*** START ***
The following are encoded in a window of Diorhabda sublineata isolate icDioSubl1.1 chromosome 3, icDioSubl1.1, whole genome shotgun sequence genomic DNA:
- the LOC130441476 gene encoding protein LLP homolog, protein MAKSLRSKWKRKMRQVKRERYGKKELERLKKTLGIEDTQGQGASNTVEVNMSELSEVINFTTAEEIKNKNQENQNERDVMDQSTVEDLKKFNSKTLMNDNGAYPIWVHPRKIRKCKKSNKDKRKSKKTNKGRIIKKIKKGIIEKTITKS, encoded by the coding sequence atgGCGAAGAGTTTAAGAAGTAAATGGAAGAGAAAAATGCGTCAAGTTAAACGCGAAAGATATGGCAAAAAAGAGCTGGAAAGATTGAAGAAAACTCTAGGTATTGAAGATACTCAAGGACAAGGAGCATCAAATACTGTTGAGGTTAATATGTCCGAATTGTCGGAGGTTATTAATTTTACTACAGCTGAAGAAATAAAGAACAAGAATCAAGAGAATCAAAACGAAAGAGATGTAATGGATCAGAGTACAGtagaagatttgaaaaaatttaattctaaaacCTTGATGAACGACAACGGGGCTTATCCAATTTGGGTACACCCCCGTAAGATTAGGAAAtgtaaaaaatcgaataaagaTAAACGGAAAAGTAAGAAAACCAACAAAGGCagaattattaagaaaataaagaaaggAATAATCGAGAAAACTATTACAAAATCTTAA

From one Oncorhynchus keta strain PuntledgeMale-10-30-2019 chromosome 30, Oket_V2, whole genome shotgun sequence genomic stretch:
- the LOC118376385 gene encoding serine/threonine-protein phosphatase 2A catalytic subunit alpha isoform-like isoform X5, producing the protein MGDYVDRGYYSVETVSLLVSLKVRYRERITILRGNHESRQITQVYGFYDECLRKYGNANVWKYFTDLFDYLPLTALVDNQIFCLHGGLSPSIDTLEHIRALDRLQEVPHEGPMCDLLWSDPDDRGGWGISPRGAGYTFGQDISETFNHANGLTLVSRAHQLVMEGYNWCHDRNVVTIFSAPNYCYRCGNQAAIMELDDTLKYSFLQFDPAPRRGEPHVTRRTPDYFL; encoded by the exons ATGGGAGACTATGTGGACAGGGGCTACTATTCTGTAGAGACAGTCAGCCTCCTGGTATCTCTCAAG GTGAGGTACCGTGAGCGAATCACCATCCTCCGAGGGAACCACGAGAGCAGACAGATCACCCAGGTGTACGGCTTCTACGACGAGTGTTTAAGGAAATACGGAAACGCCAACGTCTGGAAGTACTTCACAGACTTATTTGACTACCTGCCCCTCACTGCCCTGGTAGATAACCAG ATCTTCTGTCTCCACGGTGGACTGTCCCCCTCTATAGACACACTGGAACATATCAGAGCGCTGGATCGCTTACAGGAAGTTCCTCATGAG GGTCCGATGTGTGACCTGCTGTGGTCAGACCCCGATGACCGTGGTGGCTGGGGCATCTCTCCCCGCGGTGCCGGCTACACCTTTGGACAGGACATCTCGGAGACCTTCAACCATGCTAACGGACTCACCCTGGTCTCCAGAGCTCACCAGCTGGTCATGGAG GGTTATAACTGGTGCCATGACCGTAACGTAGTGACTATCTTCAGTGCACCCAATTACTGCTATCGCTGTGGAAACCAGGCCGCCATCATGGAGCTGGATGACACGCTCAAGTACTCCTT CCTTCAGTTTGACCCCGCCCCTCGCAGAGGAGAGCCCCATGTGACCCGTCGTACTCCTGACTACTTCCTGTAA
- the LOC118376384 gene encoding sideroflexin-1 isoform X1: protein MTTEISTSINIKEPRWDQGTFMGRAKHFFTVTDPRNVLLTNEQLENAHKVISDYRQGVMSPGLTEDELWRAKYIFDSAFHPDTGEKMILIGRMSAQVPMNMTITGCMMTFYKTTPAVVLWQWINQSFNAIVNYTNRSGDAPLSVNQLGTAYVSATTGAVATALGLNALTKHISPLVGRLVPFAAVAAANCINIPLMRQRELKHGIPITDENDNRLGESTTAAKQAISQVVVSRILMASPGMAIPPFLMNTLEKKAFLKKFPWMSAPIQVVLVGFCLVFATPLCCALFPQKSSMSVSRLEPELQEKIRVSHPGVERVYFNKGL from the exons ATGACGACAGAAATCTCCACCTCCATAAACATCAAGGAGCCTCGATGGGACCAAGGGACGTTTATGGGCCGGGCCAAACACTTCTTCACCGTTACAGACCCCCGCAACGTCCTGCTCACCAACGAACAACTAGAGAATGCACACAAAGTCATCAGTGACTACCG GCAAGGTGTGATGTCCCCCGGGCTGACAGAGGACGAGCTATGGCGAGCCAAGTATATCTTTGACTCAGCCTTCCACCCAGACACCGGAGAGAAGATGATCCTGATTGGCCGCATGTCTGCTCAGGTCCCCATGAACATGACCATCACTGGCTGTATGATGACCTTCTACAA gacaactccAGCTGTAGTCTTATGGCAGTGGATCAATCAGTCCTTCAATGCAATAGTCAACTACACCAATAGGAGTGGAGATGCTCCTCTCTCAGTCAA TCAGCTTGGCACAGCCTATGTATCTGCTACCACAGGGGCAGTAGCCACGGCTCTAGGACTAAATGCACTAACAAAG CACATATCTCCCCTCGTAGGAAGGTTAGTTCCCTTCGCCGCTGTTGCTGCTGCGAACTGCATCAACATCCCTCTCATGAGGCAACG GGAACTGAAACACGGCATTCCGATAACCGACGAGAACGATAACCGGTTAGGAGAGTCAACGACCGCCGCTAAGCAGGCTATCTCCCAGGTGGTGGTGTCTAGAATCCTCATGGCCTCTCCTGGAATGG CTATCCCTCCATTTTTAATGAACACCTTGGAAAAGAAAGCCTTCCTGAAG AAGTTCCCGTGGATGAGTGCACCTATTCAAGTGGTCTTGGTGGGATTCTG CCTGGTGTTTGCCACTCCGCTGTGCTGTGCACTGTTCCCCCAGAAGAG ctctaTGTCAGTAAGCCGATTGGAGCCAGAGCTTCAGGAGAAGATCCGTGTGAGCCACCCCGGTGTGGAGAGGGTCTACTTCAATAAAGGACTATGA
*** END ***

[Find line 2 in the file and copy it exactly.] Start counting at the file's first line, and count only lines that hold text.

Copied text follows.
- the LOC130441476 gene encoding protein LLP homolog, protein MAKSLRSKWKRKMRQVKRERYGKKELERLKKTLGIEDTQGQGASNTVEVNMSELSEVINFTTAEEIKNKNQENQNERDVMDQSTVEDLKKFNSKTLMNDNGAYPIWVHPRKIRKCKKSNKDKRKSKKTNKGRIIKKIKKGIIEKTITKS, encoded by the coding sequence atgGCGAAGAGTTTAAGAAGTAAATGGAAGAGAAAAATGCGTCAAGTTAAACGCGAAAGATATGGCAAAAAAGAGCTGGAAAGATTGAAGAAAACTCTAGGTATTGAAGATACTCAAGGACAAGGAGCATCAAATACTGTTGAGGTTAATATGTCCGAATTGTCGGAGGTTATTAATTTTACTACAGCTGAAGAAATAAAGAACAAGAATCAAGAGAATCAAAACGAAAGAGATGTAATGGATCAGAGTACAGtagaagatttgaaaaaatttaattctaaaacCTTGATGAACGACAACGGGGCTTATCCAATTTGGGTACACCCCCGTAAGATTAGGAAAtgtaaaaaatcgaataaagaTAAACGGAAAAGTAAGAAAACCAACAAAGGCagaattattaagaaaataaagaaaggAATAATCGAGAAAACTATTACAAAATCTTAA